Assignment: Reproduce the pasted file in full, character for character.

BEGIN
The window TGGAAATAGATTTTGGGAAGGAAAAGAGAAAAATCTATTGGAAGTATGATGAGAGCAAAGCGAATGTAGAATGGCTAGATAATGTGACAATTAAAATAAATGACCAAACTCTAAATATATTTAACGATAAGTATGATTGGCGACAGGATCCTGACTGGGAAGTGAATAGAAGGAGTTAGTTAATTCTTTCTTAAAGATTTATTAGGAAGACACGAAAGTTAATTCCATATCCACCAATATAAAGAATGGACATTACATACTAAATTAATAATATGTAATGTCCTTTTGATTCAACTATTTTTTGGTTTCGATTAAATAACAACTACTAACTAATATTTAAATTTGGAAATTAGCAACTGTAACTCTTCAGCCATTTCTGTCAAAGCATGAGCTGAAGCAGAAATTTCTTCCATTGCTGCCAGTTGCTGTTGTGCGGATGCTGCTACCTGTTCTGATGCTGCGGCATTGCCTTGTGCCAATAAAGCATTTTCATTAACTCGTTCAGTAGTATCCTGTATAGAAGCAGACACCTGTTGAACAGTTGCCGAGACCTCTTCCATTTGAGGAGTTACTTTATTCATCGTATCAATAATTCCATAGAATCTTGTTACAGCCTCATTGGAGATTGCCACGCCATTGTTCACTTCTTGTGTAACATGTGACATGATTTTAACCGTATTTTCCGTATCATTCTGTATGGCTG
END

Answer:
The window TGGAAATAGATTTTGGGAAGGAAAAGAGAAAAATCTATTGGAAGTATGATGAGAGCAAAGCGAATGTAGAATGGCTAGATAATGTGACAATTAAAATAAATGACCAAACTCTAAATATATTTAACGATAAGTATGATTGGCGACAGGATCCTGACTGGGAAGTGAATAGAAGGAGTTAGTTAATTCTTTCTTAAAGATTTATTAGGAAGACACGAAAGTTAATTCCATATCCACCAATATAAAGAATGGACATTACATACTAAATTAATAATATGTAATGTCCTTTTGATTCAACTATTTTTTGGTTTCGATTAAATAACAACTACTAACTAATATTTAAATTTGGAAATTAGCAACTGTAACTCTTCAGCCATTTCTGTCAAAGCATGAGCTGAAGCAGAAATTTCTTCCATTGCTGCCAGTTGCTGTTGTGCGGATGCTGCTACCTGTTCTGATGCTGCGGCATTGCCTTGTGCCAATAAAGCATTTTCATTAACTCGTTCAGTAGTATCCTGTATAGAAGCAGACACCTGTTGAACAGTTGCCGAGACCTCTTCCATTTGAGGAGTTACTTTATTCATCGTATCAATAATTCCATAGAATCTTGTTACAGCCTCATTGGAGATTGCCACGCCATTGTTCACTTCTTGTGTAACATGTGACATGATTTTAACCGTATTTTCCGTATCATTCTGTATGGCTG